Potamos Beach, Epanomi, Greece

Fly to Thessaloniki

L’Île des Évens, France

L’Île des Évens in France, Europe’s lesser-known beaches
This island may be way out to sea, but it's not skerry hard to get to / Image: Adobe Stock

Blink and you’ll miss this Breton jewel. A reef island 4km adrift of the port of La Baule, Île des Évens is a hermit’s haven. Few tourists discover its pillowy grains and maze of sealife-filled rockpools: you’ll likely be sharing the sand with a handful of French families and their vibrantly sailed yachts, so bring some local delicacies (the cidre is scrump-tious) to share and spark conversation. The only time it ever gets close to busy is during the annual open swimming challenge in July, which sees wetsuit-clad swimmers crawl their way from the Île to the mainland. Otherwise, the boatless should seek out the kayak, speedboat, yacht and jet-ski rental services in Le Pouliguen and La Baule. 

Côte d'Amour, France

Fly to Nantes

Butterfly Valley, Turkey

Butterfly Valley in Turkey, Europe’s lesser-known beaches
A beach so beautiful you're bound to get in a flap / Image: 123rf

Imagine paradise: if you’re thinking palm jungles, desert-island beaches and the faint twittering of wildlife, make a beeline for Turkey's Butterfly Valley. This coastal canyon is home to 80 species of the titular Lepidoptera, including the fiery Jersey Tiger. The beach is only accessible by boat, but stay after the last water taxi leaves, because that's when the valley comes out of its cocoon. Book one of the homely beach bungalows to experience an after-dark hippie culture of acoustic music, night yoga and a cooperative fish restaurant where washing your own dishes is encouraged. Your plates will be licked clean anyway.

Fethiye, Turkey

Fly to Dalaman

Suurupi, Estonia

Suurupi in Estonia, Europe’s lesser-known beaches
The natural alcoves on this Baltic beach are particularly photogenic / Image: Adobe Stock

You’ve seen Portugal’s cavernous Benagil beach – now, meet its Baltic equivalent. The coastline around Suurupi in Estonia has plenty of nooks and crannies, but this C-shaped alcove next to the Tsarist-era lighthouse is particularly photogenic. Once you’ve clambered down a shallow cliff, you can perch inside a tiny cave, staring up into the peephole. However, there’s not a lot of room to spread out: if you need towel space, hike a few kilometres further along the wooded Suurupi Trail. Passing abandoned Soviet sea defences, you’ll come to the larger ‘Secret Beach’ (yes, that’s what it’s called), complete with mini-waterfall.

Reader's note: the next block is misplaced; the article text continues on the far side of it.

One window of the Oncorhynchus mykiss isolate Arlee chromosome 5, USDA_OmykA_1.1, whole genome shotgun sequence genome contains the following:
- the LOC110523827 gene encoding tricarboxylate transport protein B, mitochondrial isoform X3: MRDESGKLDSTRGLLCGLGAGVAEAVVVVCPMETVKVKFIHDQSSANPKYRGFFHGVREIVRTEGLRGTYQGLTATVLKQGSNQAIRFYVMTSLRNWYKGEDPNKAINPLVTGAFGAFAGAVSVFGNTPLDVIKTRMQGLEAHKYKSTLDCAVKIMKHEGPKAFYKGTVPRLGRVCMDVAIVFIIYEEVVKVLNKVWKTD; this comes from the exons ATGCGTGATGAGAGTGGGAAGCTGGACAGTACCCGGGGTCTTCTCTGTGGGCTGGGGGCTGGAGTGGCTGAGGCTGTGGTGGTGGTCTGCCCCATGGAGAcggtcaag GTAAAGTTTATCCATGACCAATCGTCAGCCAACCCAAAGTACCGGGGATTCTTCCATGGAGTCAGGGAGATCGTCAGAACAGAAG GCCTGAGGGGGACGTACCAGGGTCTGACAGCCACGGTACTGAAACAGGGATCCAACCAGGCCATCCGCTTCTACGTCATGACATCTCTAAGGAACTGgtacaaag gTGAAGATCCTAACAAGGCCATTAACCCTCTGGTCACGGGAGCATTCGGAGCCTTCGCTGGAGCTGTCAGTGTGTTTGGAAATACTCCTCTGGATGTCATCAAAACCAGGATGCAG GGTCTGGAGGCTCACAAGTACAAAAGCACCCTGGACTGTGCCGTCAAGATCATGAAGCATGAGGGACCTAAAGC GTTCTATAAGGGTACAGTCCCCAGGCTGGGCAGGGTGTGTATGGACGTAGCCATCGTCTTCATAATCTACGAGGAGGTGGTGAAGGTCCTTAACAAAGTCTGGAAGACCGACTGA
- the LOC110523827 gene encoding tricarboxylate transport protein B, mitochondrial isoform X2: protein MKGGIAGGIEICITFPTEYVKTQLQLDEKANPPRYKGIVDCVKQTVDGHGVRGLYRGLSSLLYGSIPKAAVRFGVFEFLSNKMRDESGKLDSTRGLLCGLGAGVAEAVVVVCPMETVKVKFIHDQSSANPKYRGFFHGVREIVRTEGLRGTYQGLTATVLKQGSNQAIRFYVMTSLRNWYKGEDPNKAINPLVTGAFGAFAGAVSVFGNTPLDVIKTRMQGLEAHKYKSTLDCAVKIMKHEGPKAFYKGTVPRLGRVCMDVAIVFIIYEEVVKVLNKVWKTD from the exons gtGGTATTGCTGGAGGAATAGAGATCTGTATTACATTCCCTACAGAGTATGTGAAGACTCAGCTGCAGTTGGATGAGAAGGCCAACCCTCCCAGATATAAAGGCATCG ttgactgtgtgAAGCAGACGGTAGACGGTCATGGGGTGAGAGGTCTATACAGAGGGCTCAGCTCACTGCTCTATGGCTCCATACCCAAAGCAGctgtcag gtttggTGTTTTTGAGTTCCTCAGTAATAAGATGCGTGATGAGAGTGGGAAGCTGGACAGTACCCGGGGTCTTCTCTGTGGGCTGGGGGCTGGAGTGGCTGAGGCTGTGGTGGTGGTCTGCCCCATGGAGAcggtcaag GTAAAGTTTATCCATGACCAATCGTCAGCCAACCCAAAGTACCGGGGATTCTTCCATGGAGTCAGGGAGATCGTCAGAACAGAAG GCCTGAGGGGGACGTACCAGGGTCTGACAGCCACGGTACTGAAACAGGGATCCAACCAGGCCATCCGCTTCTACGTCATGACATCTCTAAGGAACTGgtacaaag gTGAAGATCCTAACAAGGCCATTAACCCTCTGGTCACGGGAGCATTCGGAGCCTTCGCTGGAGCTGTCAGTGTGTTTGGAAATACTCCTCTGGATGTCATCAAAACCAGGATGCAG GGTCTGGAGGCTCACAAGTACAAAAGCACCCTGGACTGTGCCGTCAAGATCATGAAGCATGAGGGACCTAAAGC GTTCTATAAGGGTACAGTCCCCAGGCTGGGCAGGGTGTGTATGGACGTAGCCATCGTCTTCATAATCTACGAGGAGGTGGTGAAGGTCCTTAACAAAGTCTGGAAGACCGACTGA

Suurupi, near Tallinn, Estonia

Fly to Tallinn 

Cala Goloritze, Sardinia

Cala Goloritze in Sardinia, Europe’s lesser-known beaches
Who needs the Caribbean, eh? / Image: Adobe Stock

Brazil, is that you? With its sugarloaf-like spire and rippling turquoise seas, Cala Goloritze might look like a slice of the tropics, but this pebble beach is actually one of Sardinia’s finest. Overlooked by the 143m Monte Caroddi – a vantage point from which falcons keep their beady eyes on visitors – Goloritze is a geologist’s dream, resplendent with weird and wonderful rock formations. Besides the karst, you’ll find neatly stacked boulders, and even a mini Durdle Door to swim through. The beach is a national monument, so there’s a 6 fee to enter.

Near Baunei, Sardinia

Fly to Sardinia Olbia

Rauðasandur, Iceland

Rauðasandur in Iceland, Europe’s lesser-known beaches
See red on these incredible Icelandic sands / Image: Alamy

When it comes to beaches, Iceland’s are typically as black as a winter sky. But Rauðasandur – way out in the remote Westfjords – bucks that trend, and its vast, terracotta-coloured expanse is constantly changing hue. The beach represents the full primary colour wheel: the chilly sapphire stream (which you’ll need to ford on foot, so pack your wellies) cuts through yellow sand, which goes red if it’s overcast. Green might even enter the mix, if the elusive northern lights decide to make an appearance. Watch out for flashes of black, white and orange, too – that’ll be from the resident puffins bathing in the Atlantic.

Westfjords, Iceland

Fly to Reykjavik